Tag Archives: hope

This New Year Deserves Hope

I thought about all the days ahead in the year, fresh and new. For years, people regarded the new year with hope. They looked for improvement in their lives, countries, and the world. After the upheaval of 2020, people may regard 2021 with more apprehension.

But 2021 deserves hope. Even if it isn’t the glittering, shiny-bright hope of past years in which we (I) thought circumstances would instantly be better with the changing of the date, there is hope. There is hope that this year, on a scale of 1-10, with 1 being the worst and 10 being the best, if 2020 was 1, maybe 2021 will be a 3, or a 4, or maybe higher. Perhaps not a 10, but it doesn’t have to be a 1, either.

How can I say that? Consider what we saw last year: people picking up groceries or needed medicine for family, friends, neighbors who couldn’t go out; people organizing food drives or drives for personal goods for those hard-hit by the pandemic, financially or otherwise; musicians who ordinarily would perform in person playing online to raise people’s spirits; artists painting murals in towns; people literally going out of their way to help others. People connected with their families more, perhaps learning new technology to do so; parents, teachers and school districts navigated regulations and technology to enable students to learn; people merged necessity and creativity to do what needed to be done. People went outside in larger numbers, finding the benefits and joys of doing so; they took up new hobbies; they discovered resilience they didn’t know they had. People tried hard to make the circumstances better.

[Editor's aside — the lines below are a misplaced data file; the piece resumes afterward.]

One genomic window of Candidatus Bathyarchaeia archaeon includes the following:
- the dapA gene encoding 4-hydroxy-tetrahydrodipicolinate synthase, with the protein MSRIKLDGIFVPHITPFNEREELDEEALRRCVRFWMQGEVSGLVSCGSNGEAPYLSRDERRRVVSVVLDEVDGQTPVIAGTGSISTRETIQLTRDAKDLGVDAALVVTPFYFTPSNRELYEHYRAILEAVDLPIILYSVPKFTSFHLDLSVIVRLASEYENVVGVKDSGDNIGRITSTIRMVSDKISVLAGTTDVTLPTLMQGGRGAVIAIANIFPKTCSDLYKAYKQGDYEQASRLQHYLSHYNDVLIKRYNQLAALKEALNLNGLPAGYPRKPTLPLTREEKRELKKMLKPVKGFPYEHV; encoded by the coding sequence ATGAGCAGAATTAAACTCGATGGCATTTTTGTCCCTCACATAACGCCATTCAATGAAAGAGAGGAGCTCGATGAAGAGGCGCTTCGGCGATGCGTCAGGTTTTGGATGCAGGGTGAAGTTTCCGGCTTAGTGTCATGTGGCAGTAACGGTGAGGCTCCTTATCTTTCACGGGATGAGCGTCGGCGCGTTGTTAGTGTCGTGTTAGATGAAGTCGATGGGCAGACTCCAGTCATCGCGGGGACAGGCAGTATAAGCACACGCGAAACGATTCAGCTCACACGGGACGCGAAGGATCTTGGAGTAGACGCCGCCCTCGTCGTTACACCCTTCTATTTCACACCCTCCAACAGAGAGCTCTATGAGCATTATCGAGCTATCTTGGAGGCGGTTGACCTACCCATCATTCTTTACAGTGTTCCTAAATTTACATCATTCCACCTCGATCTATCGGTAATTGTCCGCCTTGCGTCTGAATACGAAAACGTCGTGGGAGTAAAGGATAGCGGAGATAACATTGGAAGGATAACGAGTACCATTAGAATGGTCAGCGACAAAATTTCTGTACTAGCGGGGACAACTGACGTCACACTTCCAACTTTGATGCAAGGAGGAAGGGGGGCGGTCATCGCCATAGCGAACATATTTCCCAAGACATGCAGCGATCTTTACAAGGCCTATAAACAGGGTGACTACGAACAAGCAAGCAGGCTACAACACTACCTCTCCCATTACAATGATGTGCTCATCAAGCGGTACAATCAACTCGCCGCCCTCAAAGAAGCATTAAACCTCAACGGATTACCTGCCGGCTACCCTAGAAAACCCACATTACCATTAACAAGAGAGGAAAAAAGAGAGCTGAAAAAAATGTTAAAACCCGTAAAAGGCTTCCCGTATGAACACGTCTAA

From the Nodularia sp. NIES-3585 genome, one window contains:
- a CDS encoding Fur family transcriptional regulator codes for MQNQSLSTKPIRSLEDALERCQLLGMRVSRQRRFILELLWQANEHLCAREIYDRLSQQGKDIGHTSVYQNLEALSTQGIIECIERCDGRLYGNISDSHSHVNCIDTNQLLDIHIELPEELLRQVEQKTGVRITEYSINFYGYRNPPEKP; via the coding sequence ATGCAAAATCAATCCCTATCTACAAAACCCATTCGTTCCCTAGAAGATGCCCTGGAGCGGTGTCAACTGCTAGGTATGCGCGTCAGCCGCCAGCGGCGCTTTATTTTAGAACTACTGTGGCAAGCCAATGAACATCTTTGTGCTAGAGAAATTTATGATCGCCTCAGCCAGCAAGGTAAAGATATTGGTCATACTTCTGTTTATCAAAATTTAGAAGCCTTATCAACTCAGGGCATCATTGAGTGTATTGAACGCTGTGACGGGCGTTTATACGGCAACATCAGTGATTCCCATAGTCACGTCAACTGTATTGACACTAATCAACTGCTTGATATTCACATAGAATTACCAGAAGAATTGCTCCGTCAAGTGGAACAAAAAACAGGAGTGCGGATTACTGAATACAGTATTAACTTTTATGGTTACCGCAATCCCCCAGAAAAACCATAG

Out of the turbulence of 2020 came clarity—not only with family and what really matters, but also with hidden problems that came to light in large and small areas. When problems are in the light, they can be dealt with. On a small, personal scale, I see character flaws that need worked on. I can’t be content with sweeping them under the rug anymore. Those flaws affect all areas of my life. If I can’t take care of them entirely, I can put up a fight, and make progress. I know I have unhealthy thinking patterns; I am trusting that with God’s help, those will be changed. I have hope.